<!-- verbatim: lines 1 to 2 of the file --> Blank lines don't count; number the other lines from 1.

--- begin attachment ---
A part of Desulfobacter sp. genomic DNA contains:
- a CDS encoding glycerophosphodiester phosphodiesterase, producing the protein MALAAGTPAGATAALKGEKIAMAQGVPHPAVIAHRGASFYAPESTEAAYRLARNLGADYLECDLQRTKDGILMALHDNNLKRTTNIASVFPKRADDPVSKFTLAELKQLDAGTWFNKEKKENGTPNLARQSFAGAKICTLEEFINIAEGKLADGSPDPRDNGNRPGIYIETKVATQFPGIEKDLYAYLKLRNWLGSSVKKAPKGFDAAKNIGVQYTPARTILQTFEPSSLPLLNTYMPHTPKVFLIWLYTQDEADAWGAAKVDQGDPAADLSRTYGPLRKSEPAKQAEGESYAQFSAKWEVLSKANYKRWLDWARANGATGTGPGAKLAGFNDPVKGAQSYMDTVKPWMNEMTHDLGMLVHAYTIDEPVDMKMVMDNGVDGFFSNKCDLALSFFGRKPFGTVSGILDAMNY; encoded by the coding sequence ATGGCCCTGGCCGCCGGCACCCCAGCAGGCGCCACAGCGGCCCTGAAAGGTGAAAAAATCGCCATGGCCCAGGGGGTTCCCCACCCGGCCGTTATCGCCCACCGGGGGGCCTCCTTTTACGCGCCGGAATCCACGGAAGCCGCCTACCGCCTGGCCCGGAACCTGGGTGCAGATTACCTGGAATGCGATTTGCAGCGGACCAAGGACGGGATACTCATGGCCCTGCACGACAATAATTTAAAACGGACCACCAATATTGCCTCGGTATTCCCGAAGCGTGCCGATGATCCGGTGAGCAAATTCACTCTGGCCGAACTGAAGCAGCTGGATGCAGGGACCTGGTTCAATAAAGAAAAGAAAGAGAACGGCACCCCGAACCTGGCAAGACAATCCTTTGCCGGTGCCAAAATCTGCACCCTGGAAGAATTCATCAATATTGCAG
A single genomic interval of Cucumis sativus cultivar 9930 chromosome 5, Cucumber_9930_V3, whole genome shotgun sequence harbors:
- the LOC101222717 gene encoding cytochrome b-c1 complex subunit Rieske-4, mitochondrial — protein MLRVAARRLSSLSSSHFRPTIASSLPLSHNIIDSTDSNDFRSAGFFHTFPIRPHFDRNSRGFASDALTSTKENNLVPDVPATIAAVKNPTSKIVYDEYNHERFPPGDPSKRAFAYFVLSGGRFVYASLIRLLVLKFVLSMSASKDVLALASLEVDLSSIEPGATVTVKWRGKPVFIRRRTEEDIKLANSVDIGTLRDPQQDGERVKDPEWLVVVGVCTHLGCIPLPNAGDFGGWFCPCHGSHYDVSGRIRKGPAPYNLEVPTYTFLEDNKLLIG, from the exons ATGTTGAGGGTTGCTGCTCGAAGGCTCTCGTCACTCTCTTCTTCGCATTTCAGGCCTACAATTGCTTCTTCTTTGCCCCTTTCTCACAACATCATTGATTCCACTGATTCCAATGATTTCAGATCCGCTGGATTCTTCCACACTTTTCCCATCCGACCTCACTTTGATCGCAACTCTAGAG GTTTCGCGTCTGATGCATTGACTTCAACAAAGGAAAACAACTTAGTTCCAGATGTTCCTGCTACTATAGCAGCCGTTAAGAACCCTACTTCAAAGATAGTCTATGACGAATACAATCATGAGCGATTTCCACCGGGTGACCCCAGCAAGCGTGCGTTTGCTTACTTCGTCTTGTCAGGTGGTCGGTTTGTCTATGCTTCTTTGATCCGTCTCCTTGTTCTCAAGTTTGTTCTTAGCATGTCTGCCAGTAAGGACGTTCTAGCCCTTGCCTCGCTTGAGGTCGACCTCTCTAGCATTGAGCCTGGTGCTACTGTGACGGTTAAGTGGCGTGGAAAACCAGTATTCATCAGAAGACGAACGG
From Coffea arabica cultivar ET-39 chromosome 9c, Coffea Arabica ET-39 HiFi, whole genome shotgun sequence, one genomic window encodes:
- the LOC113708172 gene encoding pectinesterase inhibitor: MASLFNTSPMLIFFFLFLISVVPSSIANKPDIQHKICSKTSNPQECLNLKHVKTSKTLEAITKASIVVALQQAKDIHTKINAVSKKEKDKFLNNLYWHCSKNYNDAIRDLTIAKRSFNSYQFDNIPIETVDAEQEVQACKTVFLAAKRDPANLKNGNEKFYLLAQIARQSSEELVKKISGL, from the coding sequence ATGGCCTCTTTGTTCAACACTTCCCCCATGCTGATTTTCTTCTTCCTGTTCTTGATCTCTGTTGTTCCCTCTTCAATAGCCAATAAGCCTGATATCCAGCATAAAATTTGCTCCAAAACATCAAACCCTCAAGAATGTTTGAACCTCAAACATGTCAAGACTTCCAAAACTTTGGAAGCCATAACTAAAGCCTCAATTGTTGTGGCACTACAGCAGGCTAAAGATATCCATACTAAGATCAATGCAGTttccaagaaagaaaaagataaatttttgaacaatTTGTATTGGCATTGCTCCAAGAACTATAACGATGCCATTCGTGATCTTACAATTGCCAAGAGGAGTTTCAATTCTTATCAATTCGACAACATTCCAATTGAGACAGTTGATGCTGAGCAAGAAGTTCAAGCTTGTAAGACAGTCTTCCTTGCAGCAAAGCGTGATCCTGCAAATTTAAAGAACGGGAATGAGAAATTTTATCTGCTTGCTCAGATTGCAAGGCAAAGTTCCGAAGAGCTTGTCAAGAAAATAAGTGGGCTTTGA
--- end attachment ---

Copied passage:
A part of Desulfobacter sp. genomic DNA contains:
- a CDS encoding glycerophosphodiester phosphodiesterase, producing the protein MALAAGTPAGATAALKGEKIAMAQGVPHPAVIAHRGASFYAPESTEAAYRLARNLGADYLECDLQRTKDGILMALHDNNLKRTTNIASVFPKRADDPVSKFTLAELKQLDAGTWFNKEKKENGTPNLARQSFAGAKICTLEEFINIAEGKLADGSPDPRDNGNRPGIYIETKVATQFPGIEKDLYAYLKLRNWLGSSVKKAPKGFDAAKNIGVQYTPARTILQTFEPSSLPLLNTYMPHTPKVFLIWLYTQDEADAWGAAKVDQGDPAADLSRTYGPLRKSEPAKQAEGESYAQFSAKWEVLSKANYKRWLDWARANGATGTGPGAKLAGFNDPVKGAQSYMDTVKPWMNEMTHDLGMLVHAYTIDEPVDMKMVMDNGVDGFFSNKCDLALSFFGRKPFGTVSGILDAMNY; encoded by the coding sequence ATGGCCCTGGCCGCCGGCACCCCAGCAGGCGCCACAGCGGCCCTGAAAGGTGAAAAAATCGCCATGGCCCAGGGGGTTCCCCACCCGGCCGTTATCGCCCACCGGGGGGCCTCCTTTTACGCGCCGGAATCCACGGAAGCCGCCTACCGCCTGGCCCGGAACCTGGGTGCAGATTACCTGGAATGCGATTTGCAGCGGACCAAGGACGGGATACTCATGGCCCTGCACGACAATAATTTAAAACGGACCACCAATATTGCCTCGGTATTCCCGAAGCGTGCCGATGATCCGGTGAGCAAATTCACTCTGGCCGAACTGAAGCAGCTGGATGCAGGGACCTGGTTCAATAAAGAAAAGAAAGAGAACGGCACCCCGAACCTGGCAAGACAATCCTTTGCCGGTGCCAAAATCTGCACCCTGGAAGAATTCATCAATATTGCAG